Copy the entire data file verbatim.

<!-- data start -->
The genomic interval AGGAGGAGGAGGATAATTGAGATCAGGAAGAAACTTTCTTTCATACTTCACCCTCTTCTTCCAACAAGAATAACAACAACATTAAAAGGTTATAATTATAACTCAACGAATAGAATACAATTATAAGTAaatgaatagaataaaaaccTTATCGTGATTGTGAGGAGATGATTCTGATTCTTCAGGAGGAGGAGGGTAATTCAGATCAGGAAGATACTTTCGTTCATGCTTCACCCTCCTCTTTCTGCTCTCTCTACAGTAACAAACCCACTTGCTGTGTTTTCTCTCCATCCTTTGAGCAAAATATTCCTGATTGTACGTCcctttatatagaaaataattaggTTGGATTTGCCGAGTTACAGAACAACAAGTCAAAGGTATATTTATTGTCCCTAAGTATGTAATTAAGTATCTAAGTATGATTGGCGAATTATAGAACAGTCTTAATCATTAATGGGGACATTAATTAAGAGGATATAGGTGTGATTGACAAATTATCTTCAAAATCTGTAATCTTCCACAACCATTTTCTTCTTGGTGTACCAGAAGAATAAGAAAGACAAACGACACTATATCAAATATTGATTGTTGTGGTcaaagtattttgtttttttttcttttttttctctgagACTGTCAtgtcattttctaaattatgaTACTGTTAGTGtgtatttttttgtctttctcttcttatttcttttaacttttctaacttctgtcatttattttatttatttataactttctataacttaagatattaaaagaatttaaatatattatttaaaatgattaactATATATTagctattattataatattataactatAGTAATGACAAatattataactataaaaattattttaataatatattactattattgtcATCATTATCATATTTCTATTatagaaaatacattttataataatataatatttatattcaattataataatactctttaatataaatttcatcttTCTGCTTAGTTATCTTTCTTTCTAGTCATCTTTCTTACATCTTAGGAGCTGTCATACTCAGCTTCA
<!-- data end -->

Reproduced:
The genomic interval AGGAGGAGGAGGATAATTGAGATCAGGAAGAAACTTTCTTTCATACTTCACCCTCTTCTTCCAACAAGAATAACAACAACATTAAAAGGTTATAATTATAACTCAACGAATAGAATACAATTATAAGTAaatgaatagaataaaaaccTTATCGTGATTGTGAGGAGATGATTCTGATTCTTCAGGAGGAGGAGGGTAATTCAGATCAGGAAGATACTTTCGTTCATGCTTCACCCTCCTCTTTCTGCTCTCTCTACAGTAACAAACCCACTTGCTGTGTTTTCTCTCCATCCTTTGAGCAAAATATTCCTGATTGTACGTCcctttatatagaaaataattaggTTGGATTTGCCGAGTTACAGAACAACAAGTCAAAGGTATATTTATTGTCCCTAAGTATGTAATTAAGTATCTAAGTATGATTGGCGAATTATAGAACAGTCTTAATCATTAATGGGGACATTAATTAAGAGGATATAGGTGTGATTGACAAATTATCTTCAAAATCTGTAATCTTCCACAACCATTTTCTTCTTGGTGTACCAGAAGAATAAGAAAGACAAACGACACTATATCAAATATTGATTGTTGTGGTcaaagtattttgtttttttttcttttttttctctgagACTGTCAtgtcattttctaaattatgaTACTGTTAGTGtgtatttttttgtctttctcttcttatttcttttaacttttctaacttctgtcatttattttatttatttataactttctataacttaagatattaaaagaatttaaatatattatttaaaatgattaactATATATTagctattattataatattataactatAGTAATGACAAatattataactataaaaattattttaataatatattactattattgtcATCATTATCATATTTCTATTatagaaaatacattttataataatataatatttatattcaattataataatactctttaatataaatttcatcttTCTGCTTAGTTATCTTTCTTTCTAGTCATCTTTCTTACATCTTAGGAGCTGTCATACTCAGCTTCA